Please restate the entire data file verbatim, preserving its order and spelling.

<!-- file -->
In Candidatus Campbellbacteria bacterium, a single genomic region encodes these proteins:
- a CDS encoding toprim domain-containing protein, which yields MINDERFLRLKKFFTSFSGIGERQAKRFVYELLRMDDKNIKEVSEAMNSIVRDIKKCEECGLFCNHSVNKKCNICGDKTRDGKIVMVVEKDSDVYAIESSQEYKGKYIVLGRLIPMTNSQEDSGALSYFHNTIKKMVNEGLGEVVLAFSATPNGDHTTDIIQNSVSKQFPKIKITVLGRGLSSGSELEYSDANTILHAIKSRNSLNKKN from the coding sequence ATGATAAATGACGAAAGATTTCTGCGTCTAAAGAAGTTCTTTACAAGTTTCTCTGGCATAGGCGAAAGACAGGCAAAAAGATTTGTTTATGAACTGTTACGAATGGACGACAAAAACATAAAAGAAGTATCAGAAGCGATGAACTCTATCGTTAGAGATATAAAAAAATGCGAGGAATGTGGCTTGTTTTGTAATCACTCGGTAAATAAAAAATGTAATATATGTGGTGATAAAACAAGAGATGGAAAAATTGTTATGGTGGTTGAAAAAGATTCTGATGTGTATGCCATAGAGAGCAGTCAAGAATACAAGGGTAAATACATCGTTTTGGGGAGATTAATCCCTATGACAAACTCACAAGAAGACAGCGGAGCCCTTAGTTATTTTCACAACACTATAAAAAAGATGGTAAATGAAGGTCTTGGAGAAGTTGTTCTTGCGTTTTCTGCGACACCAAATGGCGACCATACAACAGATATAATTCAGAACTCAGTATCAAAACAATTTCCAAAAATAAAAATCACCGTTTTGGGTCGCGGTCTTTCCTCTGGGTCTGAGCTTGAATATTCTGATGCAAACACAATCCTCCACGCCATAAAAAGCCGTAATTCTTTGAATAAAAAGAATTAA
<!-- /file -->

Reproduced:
In Candidatus Campbellbacteria bacterium, a single genomic region encodes these proteins:
- a CDS encoding toprim domain-containing protein, which yields MINDERFLRLKKFFTSFSGIGERQAKRFVYELLRMDDKNIKEVSEAMNSIVRDIKKCEECGLFCNHSVNKKCNICGDKTRDGKIVMVVEKDSDVYAIESSQEYKGKYIVLGRLIPMTNSQEDSGALSYFHNTIKKMVNEGLGEVVLAFSATPNGDHTTDIIQNSVSKQFPKIKITVLGRGLSSGSELEYSDANTILHAIKSRNSLNKKN from the coding sequence ATGATAAATGACGAAAGATTTCTGCGTCTAAAGAAGTTCTTTACAAGTTTCTCTGGCATAGGCGAAAGACAGGCAAAAAGATTTGTTTATGAACTGTTACGAATGGACGACAAAAACATAAAAGAAGTATCAGAAGCGATGAACTCTATCGTTAGAGATATAAAAAAATGCGAGGAATGTGGCTTGTTTTGTAATCACTCGGTAAATAAAAAATGTAATATATGTGGTGATAAAACAAGAGATGGAAAAATTGTTATGGTGGTTGAAAAAGATTCTGATGTGTATGCCATAGAGAGCAGTCAAGAATACAAGGGTAAATACATCGTTTTGGGGAGATTAATCCCTATGACAAACTCACAAGAAGACAGCGGAGCCCTTAGTTATTTTCACAACACTATAAAAAAGATGGTAAATGAAGGTCTTGGAGAAGTTGTTCTTGCGTTTTCTGCGACACCAAATGGCGACCATACAACAGATATAATTCAGAACTCAGTATCAAAACAATTTCCAAAAATAAAAATCACCGTTTTGGGTCGCGGTCTTTCCTCTGGGTCTGAGCTTGAATATTCTGATGCAAACACAATCCTCCACGCCATAAAAAGCCGTAATTCTTTGAATAAAAAGAATTAA